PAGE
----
Growth plate (physeal) fractures. Anatomic reducti Growth plate (physeal) fractures. Anatomic reduction with percutaneous cross pinning of Salter-Harris II fracture distal femur.

SH III and SH IV injuries usually require anatomic reduction (which cannot be obtained with closed reduction) and are very often unstable. Operative treatment is required because even slight residual displacement can result in formation of a bone bar that causes limb-length discrepancy and angular deformity. An SH III fracture is commonly treated with transverse lag screws across the epiphysis (see the images below).

Growth plate (physeal) fractures. Oblique view of Growth plate (physeal) fractures. Oblique view of distal femur reveals Salter-Harris III fracture of distal femur.
Growth plate (physeal) fractures. Fixation of Salt Growth plate (physeal) fractures. Fixation of Salter-Harris III fracture of distal femur.

Complications of distal femur fractures include growth arrest (partial or complete) with progressive angulation, shortening, or both in 30-80% of patients. Physeal fractures of the distal femur (particularly the common SH I and SH II fracture patterns) have been shown to be associated with an approximately 50% rate of growth disturbance.[33] Leg-length discrepancy and angular deformity are common.[24]

The distal femur is the last physis to fuse and contributes 1 cm per year of femur length. (The distal femur epiphyseal plate contributes 70% of final femur length and 40% of overall lower-extremity length.) The distal physis fuses between 14 and 16 years of age in girls and between 16 and 18 years of age in boys.

Because the incidence of growth arrest is high, even with satisfactory reduction, a lower-extremity limb-length discrepancy of more than 2 cm may develop in one third of patients. Shortening and angulation are related more to the degree of initial displacement than to the accuracy of the reduction. An angulation deformity of more than 5° may develop in one third of patients. A persistent angular deformity in the coronal plane may not correct spontaneously with further growth.

Proximal tibia fractures

Whereas fractures involving the tibia and fibula are the most common lower-extremity pediatric fractures, those involving the proximal tibial physis are among the most uncommon; these injuries account for fewer than 1% of physeal injuries because the proximal tibia growth plate is protected by ligamentous attachments and the fibular head.

When these physeal injuries are fractured, however, they have the highest rate of complications. When posterior displacement occurs, the popliteal artery is vulnerable. At the tibial metaphysis, the artery is just posterior to the popliteus muscle. Moore and Mackenzie found that half of SH I injuries are nondisplaced and are diagnosed by means of stress radiographs.[34]  Apophyseal growth disturbance is rare past the age of 11 years. Genu recurvatum is the most frequent growth deformity, especially in patients younger than 11 years. (See the images below.)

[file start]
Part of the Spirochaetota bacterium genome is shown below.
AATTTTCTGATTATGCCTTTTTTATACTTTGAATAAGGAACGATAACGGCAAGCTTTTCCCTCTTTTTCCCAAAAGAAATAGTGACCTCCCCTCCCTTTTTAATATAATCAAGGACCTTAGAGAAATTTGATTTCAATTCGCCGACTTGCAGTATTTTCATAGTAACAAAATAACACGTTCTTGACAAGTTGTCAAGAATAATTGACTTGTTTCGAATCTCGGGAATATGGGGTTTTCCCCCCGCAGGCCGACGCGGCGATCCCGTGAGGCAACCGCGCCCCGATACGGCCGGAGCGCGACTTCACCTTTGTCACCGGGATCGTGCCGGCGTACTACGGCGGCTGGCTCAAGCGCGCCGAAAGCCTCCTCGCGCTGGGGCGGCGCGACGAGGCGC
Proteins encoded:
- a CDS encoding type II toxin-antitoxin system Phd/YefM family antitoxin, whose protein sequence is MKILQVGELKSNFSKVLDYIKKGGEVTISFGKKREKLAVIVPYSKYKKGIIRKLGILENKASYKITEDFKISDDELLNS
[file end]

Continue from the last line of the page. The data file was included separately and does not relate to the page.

Growth plate (physeal) fractures. Proximal tibia a Growth plate (physeal) fractures. Proximal tibia apophyseal avulsion fracture (anteroposterior, lateral, and oblique images).
Growth plate (physeal) fractures. Proximal tibia a Growth plate (physeal) fractures. Proximal tibia apophysis avulsion as seen on CT.
Growth plate (physeal) fractures. Fixation of prox Growth plate (physeal) fractures. Fixation of proximal tibia apophysis avulsion fracture (healed).

Generally, these fractures occur between 11 and 14 years of age, and more often in boys, but SH I injuries typically occur earlier (average age, 10 years). SH II is the most common type, and one third of these fractures are nondisplaced. SH III injuries are often associated with lateral condyle fractures or medial collateral ligament (MCL) injury. SH IV injuries are often associated with angular deformity. SH V injuries are usually diagnosed retrospectively. Anterior physis closure or tibial tuberosity apophysis closure can cause significant genu recurvatum.

The image below illustrates a procurvatum deformity of the proximal tibia after repair of a proximal tibia apophyseal avulsion.

Growth plate (physeal) fractures. Procurvatum of p Growth plate (physeal) fractures. Procurvatum of proximal tibia after open reduction and internal fixation of proximal tibia apophysis injury.

If the fracture is nondisplaced or an anatomic stable reduction can be obtained with closed manipulation, treatment consists of an above-knee cast for 4 weeks. Generally, treatment of displaced apophyseal fractures requires ORIF.

Complications of these injuries include vascular insufficiency and peroneal nerve palsy, usually transient, and malunion. The proximal tibial physis contributes 0.65 cm of growth per year, resulting in 45% of the length of the tibia and 27% of the length of the lower extremity. The secondary ossification center of the tibial tuberosity apophysis develops at about 7-9 years of age and fuses between 13 and 15 years in girls and between 15 and 19 years old in boys. It is the last portion of the proximal tibial physis to close.

Overuse physeal injuries